Disputation: An imp, but not a great historian

The AJP Taylor industry has got going again, laments Gareth Stedman Jones
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The Independent Online
It is astonishing how green the memory of AJP Taylor remains. Taylor died in 1990 and Parkinson's disease ended his public career almost a decade before that. Yet such has been the attention paid to an intemperate and petty attack on Taylor by the 91-year-old All Souls historian AL Rowse that it would be easy to imagine Taylor was still performing on television and writing his weekly column in the Express.

According to Rowse, Taylor was "wanting in integrity" and had "no judgement". "There should have been more people to tell him to stop talking (and writing) nonsense."

Rowse's feeble remarks have enabled Taylor's admirers yet again to spring into action. Adam Sisman's large and readable biography of Taylor, which appeared in 1993, ranked him among the best three English historians of this century. A television programme, Reputations, earlier this year, added fulsome praise from the Conservative former minister Kenneth Baker. Norman Stone in the Sunday Times described Taylor as "the most influential historian of his time" and saluted him as "a rude historian of genius".

Taylor at his best was a compelling lecturer who also possessed a concise and witty prose style. His judgements were quick, when possible epigrammatic, and usually mischievous. But that did not mean that they were especially wise or even true. Nor in the judgement of most historians are these the qualities which would entitle him to be ranked among the greatest historians. Unlike other great 20th-century historians - Namier, Tawney or EP Thompson in Britain, Bloch or Braudel in France - Taylor left no followers and founded no school. He is not remembered for any striking new insight into the historical process, nor for bringing new types of historical material to the attention of the world.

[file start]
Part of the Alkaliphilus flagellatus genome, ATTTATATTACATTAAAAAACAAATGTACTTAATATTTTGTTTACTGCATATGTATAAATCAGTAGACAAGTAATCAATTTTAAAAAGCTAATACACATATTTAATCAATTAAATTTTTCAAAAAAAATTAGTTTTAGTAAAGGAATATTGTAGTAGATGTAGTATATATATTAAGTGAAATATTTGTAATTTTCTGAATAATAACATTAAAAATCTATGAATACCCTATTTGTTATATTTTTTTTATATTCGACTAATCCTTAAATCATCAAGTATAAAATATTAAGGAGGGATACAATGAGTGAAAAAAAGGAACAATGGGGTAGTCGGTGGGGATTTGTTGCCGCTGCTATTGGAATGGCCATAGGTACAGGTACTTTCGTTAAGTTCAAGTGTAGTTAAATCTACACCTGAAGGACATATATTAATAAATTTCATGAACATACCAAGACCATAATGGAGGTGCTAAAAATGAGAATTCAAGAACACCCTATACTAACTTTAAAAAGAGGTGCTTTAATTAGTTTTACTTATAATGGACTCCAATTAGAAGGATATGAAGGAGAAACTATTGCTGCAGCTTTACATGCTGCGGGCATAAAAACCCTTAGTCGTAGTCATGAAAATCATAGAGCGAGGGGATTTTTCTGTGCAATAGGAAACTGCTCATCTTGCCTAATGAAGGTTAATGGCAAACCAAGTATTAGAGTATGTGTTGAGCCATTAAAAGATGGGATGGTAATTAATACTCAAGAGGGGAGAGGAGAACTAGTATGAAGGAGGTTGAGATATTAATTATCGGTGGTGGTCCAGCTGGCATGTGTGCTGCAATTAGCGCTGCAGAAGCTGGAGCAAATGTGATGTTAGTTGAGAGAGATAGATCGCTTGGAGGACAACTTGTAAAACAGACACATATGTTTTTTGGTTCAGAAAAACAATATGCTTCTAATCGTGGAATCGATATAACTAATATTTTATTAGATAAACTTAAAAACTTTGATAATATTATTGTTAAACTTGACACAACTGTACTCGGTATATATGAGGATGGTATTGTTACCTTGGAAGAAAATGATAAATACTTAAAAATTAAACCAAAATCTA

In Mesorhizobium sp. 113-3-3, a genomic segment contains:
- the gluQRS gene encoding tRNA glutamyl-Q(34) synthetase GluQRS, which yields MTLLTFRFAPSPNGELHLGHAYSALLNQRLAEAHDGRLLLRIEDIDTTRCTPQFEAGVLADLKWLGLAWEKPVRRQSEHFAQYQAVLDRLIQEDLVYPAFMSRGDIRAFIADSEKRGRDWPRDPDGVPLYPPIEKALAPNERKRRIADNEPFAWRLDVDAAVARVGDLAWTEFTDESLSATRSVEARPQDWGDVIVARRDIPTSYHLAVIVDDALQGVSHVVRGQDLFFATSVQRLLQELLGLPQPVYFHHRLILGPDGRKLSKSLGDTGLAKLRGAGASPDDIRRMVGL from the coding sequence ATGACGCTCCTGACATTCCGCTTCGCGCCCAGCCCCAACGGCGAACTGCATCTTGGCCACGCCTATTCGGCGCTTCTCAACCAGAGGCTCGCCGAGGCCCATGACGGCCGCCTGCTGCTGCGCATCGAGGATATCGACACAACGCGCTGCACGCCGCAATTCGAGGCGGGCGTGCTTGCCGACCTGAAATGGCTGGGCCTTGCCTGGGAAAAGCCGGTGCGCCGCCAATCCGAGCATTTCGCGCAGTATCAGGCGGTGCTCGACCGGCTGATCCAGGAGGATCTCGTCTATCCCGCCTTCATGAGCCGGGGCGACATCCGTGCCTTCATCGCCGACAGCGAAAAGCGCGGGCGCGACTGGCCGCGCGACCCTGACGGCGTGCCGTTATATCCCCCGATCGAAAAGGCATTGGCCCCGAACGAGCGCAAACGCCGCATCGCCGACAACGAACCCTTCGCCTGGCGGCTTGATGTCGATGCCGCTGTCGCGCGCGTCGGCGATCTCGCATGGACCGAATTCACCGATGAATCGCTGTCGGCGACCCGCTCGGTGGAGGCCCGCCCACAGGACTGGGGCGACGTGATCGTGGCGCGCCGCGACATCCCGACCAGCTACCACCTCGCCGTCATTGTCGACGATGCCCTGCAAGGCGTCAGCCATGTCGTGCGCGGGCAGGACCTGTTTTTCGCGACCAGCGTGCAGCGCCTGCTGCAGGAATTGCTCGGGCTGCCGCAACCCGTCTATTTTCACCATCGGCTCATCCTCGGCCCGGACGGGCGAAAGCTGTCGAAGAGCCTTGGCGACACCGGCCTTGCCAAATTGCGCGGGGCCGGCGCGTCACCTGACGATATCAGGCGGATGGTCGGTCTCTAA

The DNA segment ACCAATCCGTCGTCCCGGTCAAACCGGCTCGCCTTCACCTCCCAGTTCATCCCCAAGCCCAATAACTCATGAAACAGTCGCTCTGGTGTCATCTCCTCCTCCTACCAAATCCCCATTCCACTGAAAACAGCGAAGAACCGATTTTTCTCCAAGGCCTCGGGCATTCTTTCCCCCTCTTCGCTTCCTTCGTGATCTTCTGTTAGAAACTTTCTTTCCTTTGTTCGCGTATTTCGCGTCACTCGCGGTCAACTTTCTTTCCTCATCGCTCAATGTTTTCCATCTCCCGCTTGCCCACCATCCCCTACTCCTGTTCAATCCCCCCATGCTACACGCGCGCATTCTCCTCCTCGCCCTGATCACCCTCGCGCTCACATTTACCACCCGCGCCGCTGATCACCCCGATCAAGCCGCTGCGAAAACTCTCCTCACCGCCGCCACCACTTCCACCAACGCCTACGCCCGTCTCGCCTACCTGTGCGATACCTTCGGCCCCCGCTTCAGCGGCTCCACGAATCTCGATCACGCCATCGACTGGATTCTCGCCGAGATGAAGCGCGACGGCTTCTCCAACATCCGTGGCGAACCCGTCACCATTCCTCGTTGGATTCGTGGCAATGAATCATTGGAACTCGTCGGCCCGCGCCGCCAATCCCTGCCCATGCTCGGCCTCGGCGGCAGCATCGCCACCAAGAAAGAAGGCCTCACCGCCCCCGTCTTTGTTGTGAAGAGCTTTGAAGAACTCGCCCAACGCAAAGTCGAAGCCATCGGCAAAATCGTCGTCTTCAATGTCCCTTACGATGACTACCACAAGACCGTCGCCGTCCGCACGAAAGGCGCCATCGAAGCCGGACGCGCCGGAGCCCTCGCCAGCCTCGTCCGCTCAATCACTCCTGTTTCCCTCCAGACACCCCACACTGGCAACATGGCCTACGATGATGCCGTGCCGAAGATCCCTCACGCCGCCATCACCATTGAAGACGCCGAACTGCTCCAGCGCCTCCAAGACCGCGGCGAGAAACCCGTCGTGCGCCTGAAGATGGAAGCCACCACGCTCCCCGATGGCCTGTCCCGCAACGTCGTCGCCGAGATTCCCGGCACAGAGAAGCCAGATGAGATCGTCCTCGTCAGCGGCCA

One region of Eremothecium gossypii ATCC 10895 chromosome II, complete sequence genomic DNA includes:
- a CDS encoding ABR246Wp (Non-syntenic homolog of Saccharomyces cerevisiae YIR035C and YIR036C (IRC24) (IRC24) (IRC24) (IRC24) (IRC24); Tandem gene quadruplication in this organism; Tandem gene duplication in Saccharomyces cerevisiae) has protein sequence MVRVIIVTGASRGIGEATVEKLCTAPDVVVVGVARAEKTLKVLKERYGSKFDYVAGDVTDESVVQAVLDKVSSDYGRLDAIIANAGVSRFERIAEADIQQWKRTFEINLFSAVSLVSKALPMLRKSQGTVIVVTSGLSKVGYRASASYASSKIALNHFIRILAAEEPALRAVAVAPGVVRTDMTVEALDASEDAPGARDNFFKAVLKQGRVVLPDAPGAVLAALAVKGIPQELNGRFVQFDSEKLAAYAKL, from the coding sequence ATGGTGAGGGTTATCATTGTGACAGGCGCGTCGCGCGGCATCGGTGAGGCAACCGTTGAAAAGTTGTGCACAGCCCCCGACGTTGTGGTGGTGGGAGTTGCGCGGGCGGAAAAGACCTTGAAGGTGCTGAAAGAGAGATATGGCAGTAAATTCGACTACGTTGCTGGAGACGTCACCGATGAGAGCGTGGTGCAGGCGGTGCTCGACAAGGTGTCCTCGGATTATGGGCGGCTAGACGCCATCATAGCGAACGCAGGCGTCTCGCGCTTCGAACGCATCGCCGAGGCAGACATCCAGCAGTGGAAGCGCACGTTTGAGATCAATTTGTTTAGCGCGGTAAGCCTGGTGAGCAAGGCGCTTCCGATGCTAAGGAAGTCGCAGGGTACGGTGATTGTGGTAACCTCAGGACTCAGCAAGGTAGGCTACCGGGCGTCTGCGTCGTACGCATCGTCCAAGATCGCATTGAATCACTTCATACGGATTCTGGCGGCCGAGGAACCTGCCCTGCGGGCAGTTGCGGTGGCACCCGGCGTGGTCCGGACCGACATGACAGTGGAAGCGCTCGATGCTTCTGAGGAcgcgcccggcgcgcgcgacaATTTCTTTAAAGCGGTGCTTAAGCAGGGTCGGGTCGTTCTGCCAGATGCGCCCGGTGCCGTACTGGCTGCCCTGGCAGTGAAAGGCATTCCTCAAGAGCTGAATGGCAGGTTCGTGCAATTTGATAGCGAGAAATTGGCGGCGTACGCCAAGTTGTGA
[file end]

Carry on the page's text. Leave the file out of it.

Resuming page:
Champions of Taylor usually argue that the misadventures of his personal life should be disregarded, along with his chat-show performances and his journalism in the Beaverbrook press. His greatness, they argue, rests firmly upon his serious historical works.

But in Taylor's case the distance between his serious historical research and his occasional journalism was not very great. The positions he adopted in his historical work were scarcely more complicated than those he championed in his newspaper columns. The main argument of his most controversial work, The Origins of the Second World War, was that Hitler's foreign policy was simply a continuation of a tradition of German expansionism that went back at least to 1848.

In pursuit of this argument, Taylor blithely pushed to one side all the special and horrible features of Nazism. He contributed nothing new to the vast literature attempting to understand the origins and character of the Third Reich, mainly because he considered the whole phenomenon of Nazism to be a problem peculiar to Germans. In his first major book, Struggle for the Mastery of Europe, German expansionism was ultimately related to the specificities of German national character.

Greatness in a historian is a contentious and ambiguous quality to isolate. But it surely might include the capacity to illuminate historical problems by placing them in a new light and perhaps to replace comfortable myths by more awkward forms of self-understanding. Despite an impish show of iconoclasm, these were not Taylor's qualities.

For all his years abroad and his linguistic gifts, Taylor in his historical work did nothing to assuage traditional English mistrust of all things German. He was happy to fan it. Whatever our admiration for Taylor's skills as a story-teller, we should not confuse the writing of great history with the skills and wit of a clever Europhobe.

The writer is reader in modern history at Cambridge University.

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